DailyJS

Let's Make a Framework: Element Attributes Part 2

Alex R. Young

Subscribe

@dailyjs

Facebook

Google+

tutorials frameworks lmaf dom documentation

Let's Make a Framework: Element Attributes Part 2

Posted by Alex R. Young on .
Featured

tutorials frameworks lmaf dom documentation

Let's Make a Framework: Element Attributes Part 2

Posted by Alex R. Young on .

Welcome to part 62 of Let's Make a Framework, the ongoing series about
building a JavaScript framework.

These articles are tagged with
lmaf. The project we're creating is called Turing. Documentation is
available at turingjs.com.

Last week I discussed retrieving element attributes, which should just involve calling
getAttribute but ends up with added complexity to support
every browser. This week I'll look at building a cross browser
implementation.

Tests

This test should cover the basics for getting attributes:

'test getting attributes': function() {
  var element = turing.dom.get('#attr-test')[0],
      link = turing.dom.get('#attr-test a')[0];

  assert.equal(turing.dom.attr(element, 'id'), 'attr-test');
  assert.equal(turing.dom.attr(element, 'class'), 'example');
  assert.equal(turing.dom.attr(element, 'tabindex'), 9);
  assert.equal(turing.dom.attr(link, 'href'), '/example');
}

It includes some examples that I know will break in IE:
class will have to be mapped to className,
href won't return what we expect, and tabindex
requires capitalisation.

Basic Implementation

This will work in WebKit and Firefox:

/**
 * Get or set attributes.
 *
 * @param {Object} element A DOM element
 * @param {String|Object} options The attribute name or a list of attributes to set
 */
dom.attr = function(element, options) {
  if (typeof options === 'string') {
    return element.getAttribute(options);
  }
};

It fails in IE:

AssertionError In "==": Expected: example Found: null

Which is fine, we just need to account for the way class is
accessed:

var propertyFix = {
  'class': 'className'
};

function getAttribute(element, name) {
  if (propertyFix[name]) {
    name = propertyFix[name];
  }

  return element.getAttribute(name);
}

This is only good for browsers that need it (IE). Let's use Turing's
capability detection:

turing.addDetectionTest('getAttribute', function() {
  var div = document.createElement('div');
  div.innerHTML = '';

  if (div.childNodes[0].getAttribute('href') === '/example') {
    return true;
  }

  // Helps IE release memory associated with the div
  div = null;
  return false;
});

This checks the unusual case of the extra parameter required to correct
what href represents in IE. Then the main
dom.attr method needs to be updated to take this into
account:

/**
 * Get or set attributes.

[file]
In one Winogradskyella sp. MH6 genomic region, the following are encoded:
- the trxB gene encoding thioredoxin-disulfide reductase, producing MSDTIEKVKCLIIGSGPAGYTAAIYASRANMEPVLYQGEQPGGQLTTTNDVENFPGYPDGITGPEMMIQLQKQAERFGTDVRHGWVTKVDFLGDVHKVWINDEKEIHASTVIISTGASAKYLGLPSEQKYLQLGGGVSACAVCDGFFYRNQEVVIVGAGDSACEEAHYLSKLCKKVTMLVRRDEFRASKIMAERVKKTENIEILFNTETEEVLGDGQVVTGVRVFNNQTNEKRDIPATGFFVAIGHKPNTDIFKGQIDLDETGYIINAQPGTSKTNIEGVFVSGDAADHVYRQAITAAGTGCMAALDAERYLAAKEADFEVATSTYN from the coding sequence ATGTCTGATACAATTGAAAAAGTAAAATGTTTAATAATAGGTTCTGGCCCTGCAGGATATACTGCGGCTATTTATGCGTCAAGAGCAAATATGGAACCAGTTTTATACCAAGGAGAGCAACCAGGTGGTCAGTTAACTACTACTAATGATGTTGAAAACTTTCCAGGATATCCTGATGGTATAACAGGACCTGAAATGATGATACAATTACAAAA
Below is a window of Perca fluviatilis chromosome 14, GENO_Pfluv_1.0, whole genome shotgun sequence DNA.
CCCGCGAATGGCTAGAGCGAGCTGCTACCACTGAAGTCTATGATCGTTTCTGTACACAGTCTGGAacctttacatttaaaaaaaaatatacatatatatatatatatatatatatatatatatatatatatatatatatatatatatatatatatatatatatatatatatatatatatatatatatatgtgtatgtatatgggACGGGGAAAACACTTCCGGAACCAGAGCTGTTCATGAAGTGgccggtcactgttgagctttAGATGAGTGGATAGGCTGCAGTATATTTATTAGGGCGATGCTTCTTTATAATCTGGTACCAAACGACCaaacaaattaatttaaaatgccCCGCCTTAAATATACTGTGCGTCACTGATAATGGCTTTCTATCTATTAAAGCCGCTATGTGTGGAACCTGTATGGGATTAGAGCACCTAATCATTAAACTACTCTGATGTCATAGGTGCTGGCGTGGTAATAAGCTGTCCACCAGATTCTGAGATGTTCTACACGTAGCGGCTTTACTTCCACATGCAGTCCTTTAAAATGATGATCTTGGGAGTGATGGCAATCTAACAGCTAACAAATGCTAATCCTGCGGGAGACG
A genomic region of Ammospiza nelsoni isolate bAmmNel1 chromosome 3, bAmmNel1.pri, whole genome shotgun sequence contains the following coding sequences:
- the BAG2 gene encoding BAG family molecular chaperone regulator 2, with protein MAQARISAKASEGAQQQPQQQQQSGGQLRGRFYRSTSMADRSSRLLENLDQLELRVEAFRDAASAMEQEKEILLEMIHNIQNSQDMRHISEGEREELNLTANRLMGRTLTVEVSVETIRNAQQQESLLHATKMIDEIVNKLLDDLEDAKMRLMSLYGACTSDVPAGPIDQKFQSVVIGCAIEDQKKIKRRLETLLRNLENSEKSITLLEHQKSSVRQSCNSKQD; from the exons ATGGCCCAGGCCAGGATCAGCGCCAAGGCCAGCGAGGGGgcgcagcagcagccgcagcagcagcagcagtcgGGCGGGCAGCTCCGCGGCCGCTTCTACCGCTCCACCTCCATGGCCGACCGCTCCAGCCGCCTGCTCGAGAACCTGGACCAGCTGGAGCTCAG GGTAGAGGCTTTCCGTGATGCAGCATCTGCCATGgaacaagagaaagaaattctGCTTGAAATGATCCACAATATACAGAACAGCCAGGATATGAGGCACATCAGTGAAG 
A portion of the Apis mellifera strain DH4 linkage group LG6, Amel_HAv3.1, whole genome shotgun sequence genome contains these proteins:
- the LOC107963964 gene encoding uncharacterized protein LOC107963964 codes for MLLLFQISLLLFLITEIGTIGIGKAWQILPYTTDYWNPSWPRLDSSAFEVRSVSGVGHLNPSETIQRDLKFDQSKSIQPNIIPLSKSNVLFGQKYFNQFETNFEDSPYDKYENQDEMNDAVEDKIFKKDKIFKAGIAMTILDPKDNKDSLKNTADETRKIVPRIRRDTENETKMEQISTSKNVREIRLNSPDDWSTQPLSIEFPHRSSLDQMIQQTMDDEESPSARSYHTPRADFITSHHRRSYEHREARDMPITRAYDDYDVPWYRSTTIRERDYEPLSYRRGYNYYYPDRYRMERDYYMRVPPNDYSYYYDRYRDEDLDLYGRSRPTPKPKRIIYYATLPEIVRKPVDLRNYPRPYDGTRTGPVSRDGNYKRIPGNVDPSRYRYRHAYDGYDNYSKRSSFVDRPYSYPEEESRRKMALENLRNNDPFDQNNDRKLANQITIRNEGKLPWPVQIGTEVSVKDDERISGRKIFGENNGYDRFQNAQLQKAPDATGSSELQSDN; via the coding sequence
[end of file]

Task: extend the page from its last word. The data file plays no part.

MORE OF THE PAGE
*
 * @param {Object} element A DOM element
 * @param {String|Object} options The attribute name or a list of attributes to set
 */
dom.attr = function(element, options) {
  if (typeof options === 'string') {
    return turing.detect('getAttribute') ?
      element.getAttribute(options) : getAttribute(element, options);
  }
};

Extra Parameters

As I mentioned last week, IE requires an extra parameter to make
href return the value we expect. I've created a list of
attributes that require this extra parameter:

getAttributeParamFix = {
  width: true,
  height: true,
  src: true,
  href: true
};

Then if the capability test fails, this will run:

function getAttribute(element, name) {
  if (propertyFix[name]) {
    name = propertyFix[name];
  }

  if (getAttributeParamFix[name]) {
    return element.getAttribute(name, 2);
  }

  return element.getAttribute(name);
}

The part that reads element.getAttribute(name, 2) makes IE
behave like other browsers. Using an object that contains a list of true
values is a convenient way of doing this, I instinctively thought of
['width', 'height', 'src', 'href'].indexOf(name) !== -1)
but then I remembered that IE doesn't have indexOf.

Forms

Dealing with button attributes can have strange results in IE. In
particular, accessing value can return the inner HTML. I'm
still testing this to figure out what versions it affects, and what
other attributes are involved, but so far I've done this:

if (name === 'value' && element.nodeName === 'BUTTON') {
  return element.getAttributeNode(name).nodeValue;
}

These are the tests I'm using:

assert.equal(turing.dom.attr(input, 'value'), 'example');
assert.equal(turing.dom.attr(input, 'name'), 'e');
assert.equal(turing.dom.attr(button, 'name'), 'b');
assert.equal(turing.dom.attr(button, 'value'), 'example');

Chains

Supporting the chained API is a case of a quick stub:

/**
 * Get or set attributes.
 *
 * @param {String|Object} options The attribute name or a list of attributes to set
 * @returns {String} The attribute value
 */
attr: function(options) {
  if (this.elements.length > 0) {
    return dom.attr(this[0], options);
  }
}

This is one of those interesting cases where it makes sense to access
the first element in the current chain's stack, and return a value
rather than this.

Conclusion

More than anything else, getting attributes is a task in browser
support. There are some subtleties to fully supporting IE (and I'm still
not convinced this is 100%).

The last commit for this week was commit
b16c498
.